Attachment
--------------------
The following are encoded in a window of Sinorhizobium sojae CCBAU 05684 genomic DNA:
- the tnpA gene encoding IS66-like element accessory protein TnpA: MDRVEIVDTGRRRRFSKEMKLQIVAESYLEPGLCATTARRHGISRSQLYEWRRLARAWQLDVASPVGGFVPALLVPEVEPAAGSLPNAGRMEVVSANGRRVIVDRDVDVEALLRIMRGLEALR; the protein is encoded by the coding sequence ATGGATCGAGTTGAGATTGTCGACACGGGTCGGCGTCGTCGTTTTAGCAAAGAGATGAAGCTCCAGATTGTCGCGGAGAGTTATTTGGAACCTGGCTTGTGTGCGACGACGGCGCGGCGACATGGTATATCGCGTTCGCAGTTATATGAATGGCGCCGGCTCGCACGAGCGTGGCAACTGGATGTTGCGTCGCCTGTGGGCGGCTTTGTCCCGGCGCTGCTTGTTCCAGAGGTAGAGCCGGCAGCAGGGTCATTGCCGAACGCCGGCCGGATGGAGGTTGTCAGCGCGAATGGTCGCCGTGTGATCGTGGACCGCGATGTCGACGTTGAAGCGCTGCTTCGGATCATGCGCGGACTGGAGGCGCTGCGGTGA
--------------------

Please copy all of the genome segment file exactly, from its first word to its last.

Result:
The following are encoded in a window of Sinorhizobium sojae CCBAU 05684 genomic DNA:
- the tnpA gene encoding IS66-like element accessory protein TnpA: MDRVEIVDTGRRRRFSKEMKLQIVAESYLEPGLCATTARRHGISRSQLYEWRRLARAWQLDVASPVGGFVPALLVPEVEPAAGSLPNAGRMEVVSANGRRVIVDRDVDVEALLRIMRGLEALR; the protein is encoded by the coding sequence ATGGATCGAGTTGAGATTGTCGACACGGGTCGGCGTCGTCGTTTTAGCAAAGAGATGAAGCTCCAGATTGTCGCGGAGAGTTATTTGGAACCTGGCTTGTGTGCGACGACGGCGCGGCGACATGGTATATCGCGTTCGCAGTTATATGAATGGCGCCGGCTCGCACGAGCGTGGCAACTGGATGTTGCGTCGCCTGTGGGCGGCTTTGTCCCGGCGCTGCTTGTTCCAGAGGTAGAGCCGGCAGCAGGGTCATTGCCGAACGCCGGCCGGATGGAGGTTGTCAGCGCGAATGGTCGCCGTGTGATCGTGGACCGCGATGTCGACGTTGAAGCGCTGCTTCGGATCATGCGCGGACTGGAGGCGCTGCGGTGA